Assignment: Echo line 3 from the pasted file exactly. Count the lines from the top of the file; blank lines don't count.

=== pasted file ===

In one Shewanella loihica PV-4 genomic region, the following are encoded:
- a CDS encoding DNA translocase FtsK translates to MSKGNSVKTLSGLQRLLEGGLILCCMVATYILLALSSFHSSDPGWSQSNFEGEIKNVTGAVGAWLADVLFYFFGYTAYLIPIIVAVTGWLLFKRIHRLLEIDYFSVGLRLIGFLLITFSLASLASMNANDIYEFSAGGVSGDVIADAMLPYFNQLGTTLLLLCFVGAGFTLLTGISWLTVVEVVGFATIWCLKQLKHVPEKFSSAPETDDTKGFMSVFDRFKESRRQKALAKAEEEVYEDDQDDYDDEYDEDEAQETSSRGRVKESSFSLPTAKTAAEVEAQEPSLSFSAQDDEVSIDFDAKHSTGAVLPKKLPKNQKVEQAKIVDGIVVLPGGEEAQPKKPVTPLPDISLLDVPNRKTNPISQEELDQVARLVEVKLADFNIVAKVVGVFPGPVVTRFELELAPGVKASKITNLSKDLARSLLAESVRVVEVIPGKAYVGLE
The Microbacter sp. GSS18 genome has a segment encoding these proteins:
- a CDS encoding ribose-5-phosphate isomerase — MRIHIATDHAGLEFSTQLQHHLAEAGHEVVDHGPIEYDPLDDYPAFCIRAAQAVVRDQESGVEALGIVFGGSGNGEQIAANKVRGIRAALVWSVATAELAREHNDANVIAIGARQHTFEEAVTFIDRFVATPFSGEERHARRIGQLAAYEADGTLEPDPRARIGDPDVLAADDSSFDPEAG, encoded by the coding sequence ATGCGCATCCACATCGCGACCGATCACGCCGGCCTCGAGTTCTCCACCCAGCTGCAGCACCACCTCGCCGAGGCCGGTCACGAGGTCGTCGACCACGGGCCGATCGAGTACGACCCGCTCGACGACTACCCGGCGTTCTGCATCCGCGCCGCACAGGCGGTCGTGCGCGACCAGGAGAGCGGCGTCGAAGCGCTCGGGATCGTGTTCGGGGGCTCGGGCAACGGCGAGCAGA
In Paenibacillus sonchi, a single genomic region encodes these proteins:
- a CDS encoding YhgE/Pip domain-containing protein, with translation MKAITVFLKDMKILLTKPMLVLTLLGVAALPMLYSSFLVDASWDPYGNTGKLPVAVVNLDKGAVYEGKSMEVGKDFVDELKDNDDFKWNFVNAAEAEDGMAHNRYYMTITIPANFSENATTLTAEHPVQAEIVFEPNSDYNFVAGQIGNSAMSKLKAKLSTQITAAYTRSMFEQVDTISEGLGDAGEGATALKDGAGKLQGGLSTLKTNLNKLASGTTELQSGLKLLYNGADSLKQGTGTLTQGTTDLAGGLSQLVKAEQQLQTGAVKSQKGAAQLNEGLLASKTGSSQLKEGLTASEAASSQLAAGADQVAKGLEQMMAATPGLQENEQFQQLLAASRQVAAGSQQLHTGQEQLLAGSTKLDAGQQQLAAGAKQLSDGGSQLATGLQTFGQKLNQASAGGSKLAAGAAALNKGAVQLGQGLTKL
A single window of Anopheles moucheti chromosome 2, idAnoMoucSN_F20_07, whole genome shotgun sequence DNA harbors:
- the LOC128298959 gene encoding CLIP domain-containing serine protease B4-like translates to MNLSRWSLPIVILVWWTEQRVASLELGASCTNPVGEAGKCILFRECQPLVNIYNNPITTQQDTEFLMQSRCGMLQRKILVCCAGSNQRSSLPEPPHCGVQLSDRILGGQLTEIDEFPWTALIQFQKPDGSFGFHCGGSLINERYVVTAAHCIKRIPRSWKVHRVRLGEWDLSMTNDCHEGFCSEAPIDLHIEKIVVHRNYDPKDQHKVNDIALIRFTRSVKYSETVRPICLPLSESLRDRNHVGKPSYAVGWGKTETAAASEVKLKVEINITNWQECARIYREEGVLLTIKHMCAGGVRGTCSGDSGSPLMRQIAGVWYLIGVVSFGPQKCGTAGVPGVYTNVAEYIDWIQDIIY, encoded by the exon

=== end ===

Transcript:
The Microbacter sp. GSS18 genome has a segment encoding these proteins: